Ep. 27-& Danny & Bone Up Thrasher Hoppy Wheat Ale

Hi everyone and welcome to this week’s episode of People & Pints. My roommate and wonderful friend Danny Pimpinelli joined me on this edition of the podcast. We described our experience visiting Bone Up Brewing for their grand opening! We also drank a beer from Bone Up that we brought back in a growler. Danny and I also chatted about his experience abroad and his own familiarity and enjoyment of craft beer!

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Our Bone Up experience was very exciting and fun, we got the chance to sample through all of their beers in a “grown-up flight.” and play Cards Against Humanity. Danny talked about how “quaint” and inviting the space was and I would certainly echo those sentiments. We ran into some issues with the arcade games in the lobby, but that certainly didn’t hinder our experience.

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Danny and I really enjoyed the beer from Bone Up and thought they were interesting takes on some more traditional styles. Danny noted the more prevalent and balanced flavors in all of the Bone Up beers. After chatting about the beers for a bit, Danny and I dove into our beer for the episode.

We drank Thrasher, a hoppy wheat ale, which was a very unique and tasty beer. I stumbled through the commercial description but we made it to the tasting and “review.” Danny described the beer as “zesty.” I chose to describe it as “dressed-up.” We then tried to decide for whom we’d order the beer. We both essentially agreed that Thrasher would be better served to “a more seasoned drinker”, probably even more seasoned than us, to really enjoy the intricacies. Although new drinkers could certainly really enjoy this beer, we agreed that we’d order the beer for someone who has more experience with beer. I then challenged Danny to come up with a pairing for the beer. Danny offered maybe pretzels, which is certainly an appropriate suggestion. I said that I’d pair Thrasher with some crabs or other shellfish. Tangentially, we tried to pair the beer with some music. Danny said Dave Matthews Band while I said jazz.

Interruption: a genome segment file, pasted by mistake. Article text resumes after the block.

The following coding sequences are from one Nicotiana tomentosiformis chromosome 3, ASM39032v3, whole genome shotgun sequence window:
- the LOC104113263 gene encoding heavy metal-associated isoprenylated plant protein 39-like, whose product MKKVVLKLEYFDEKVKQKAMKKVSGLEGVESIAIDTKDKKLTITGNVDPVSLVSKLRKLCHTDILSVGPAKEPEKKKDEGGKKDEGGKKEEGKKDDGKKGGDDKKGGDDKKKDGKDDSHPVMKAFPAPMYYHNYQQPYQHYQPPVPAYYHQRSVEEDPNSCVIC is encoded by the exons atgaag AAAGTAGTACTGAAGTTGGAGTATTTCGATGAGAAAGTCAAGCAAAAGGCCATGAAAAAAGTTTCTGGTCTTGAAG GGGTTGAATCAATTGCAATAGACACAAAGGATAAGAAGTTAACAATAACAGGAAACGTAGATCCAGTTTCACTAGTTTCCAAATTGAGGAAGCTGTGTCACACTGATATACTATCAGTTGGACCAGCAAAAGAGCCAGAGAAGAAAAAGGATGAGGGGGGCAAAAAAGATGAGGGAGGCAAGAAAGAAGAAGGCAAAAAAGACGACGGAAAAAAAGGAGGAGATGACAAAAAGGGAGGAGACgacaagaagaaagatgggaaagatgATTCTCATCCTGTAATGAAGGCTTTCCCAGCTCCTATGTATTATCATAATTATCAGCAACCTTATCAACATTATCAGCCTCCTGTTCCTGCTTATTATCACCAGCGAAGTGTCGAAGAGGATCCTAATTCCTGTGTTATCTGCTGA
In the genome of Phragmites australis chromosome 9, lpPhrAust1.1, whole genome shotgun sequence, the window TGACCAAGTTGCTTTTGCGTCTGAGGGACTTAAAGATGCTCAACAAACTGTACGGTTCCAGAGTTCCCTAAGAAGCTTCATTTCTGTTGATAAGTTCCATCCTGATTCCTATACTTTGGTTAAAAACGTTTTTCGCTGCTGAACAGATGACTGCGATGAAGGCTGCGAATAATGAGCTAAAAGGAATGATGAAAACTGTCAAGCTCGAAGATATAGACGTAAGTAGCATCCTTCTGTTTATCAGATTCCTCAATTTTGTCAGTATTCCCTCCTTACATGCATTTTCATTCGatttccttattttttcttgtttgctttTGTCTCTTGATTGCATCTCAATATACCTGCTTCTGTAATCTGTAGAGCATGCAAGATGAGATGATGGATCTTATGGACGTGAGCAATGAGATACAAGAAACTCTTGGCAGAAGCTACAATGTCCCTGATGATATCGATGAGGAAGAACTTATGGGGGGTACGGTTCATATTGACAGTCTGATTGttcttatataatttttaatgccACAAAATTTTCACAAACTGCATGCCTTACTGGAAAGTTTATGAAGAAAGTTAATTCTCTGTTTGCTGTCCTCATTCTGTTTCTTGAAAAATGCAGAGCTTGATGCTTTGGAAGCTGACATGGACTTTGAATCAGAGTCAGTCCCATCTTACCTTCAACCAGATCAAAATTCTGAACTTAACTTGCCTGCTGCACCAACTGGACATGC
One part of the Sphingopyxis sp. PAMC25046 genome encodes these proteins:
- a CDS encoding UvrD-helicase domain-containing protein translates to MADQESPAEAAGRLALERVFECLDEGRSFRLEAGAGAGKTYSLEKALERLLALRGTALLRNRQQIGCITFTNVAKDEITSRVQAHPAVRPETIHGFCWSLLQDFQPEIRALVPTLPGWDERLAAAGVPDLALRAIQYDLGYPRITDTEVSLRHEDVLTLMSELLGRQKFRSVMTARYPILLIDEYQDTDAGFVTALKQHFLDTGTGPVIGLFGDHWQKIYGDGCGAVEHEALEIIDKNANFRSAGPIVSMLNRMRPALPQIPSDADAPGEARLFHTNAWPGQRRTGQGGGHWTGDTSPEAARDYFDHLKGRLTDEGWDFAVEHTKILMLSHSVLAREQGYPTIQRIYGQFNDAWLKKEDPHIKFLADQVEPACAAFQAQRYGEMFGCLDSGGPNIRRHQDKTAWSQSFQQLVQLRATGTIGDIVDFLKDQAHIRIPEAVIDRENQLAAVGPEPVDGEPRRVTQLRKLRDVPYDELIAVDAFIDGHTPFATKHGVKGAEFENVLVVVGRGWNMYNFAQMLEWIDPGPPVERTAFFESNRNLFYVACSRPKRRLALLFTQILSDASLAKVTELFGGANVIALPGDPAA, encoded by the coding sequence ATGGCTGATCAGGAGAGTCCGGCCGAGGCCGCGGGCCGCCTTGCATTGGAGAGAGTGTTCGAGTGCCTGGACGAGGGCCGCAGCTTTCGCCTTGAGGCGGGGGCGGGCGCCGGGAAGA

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Danny studied in Brisbane, Australia and had a lot of adventures and exciting experiences (read all about it here). He had some really interesting insights on the local craft beer scene and considered the difficulties with importing beer and even shipping beer across the continent. I was intrigued with this practical reasoning for more regional-focused craft beer.

We then shifted back to our life at Boston College and some of our goals for the semester!

 

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Our bar!

 

We finished by talking about Thrasher by trying to come up with an accurate rating or final description. Danny and I suggested giving it an 8 out of 10 but also just recommended trying the beer and experiencing the creativity of Liz and Jared.

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Thank you for listening to our conversation, we hope you enjoyed it! Please subscribe on iTunes, like the show on Facebook, and follow us on Twitter and Instagram!

 

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Ep. 26-& Liam & Sixpoint Resin Double IPA

Hi all and welcome to this week’s episode of People & Pints! I am officially back in Boston, starting off the fall of my senior year! To properly transition into podcast life in Boston, I tapped my roommate and good friend Liam to join me on this episode. Liam and I met a couple years ago but haven’t had a lot of time to get to know each other. This was the first time we got to see each other in 15 months. I mentioned on the podcast how being abroad can disrupt a friendship but luckily we shared a beer and some good conversation to reignite our friendship.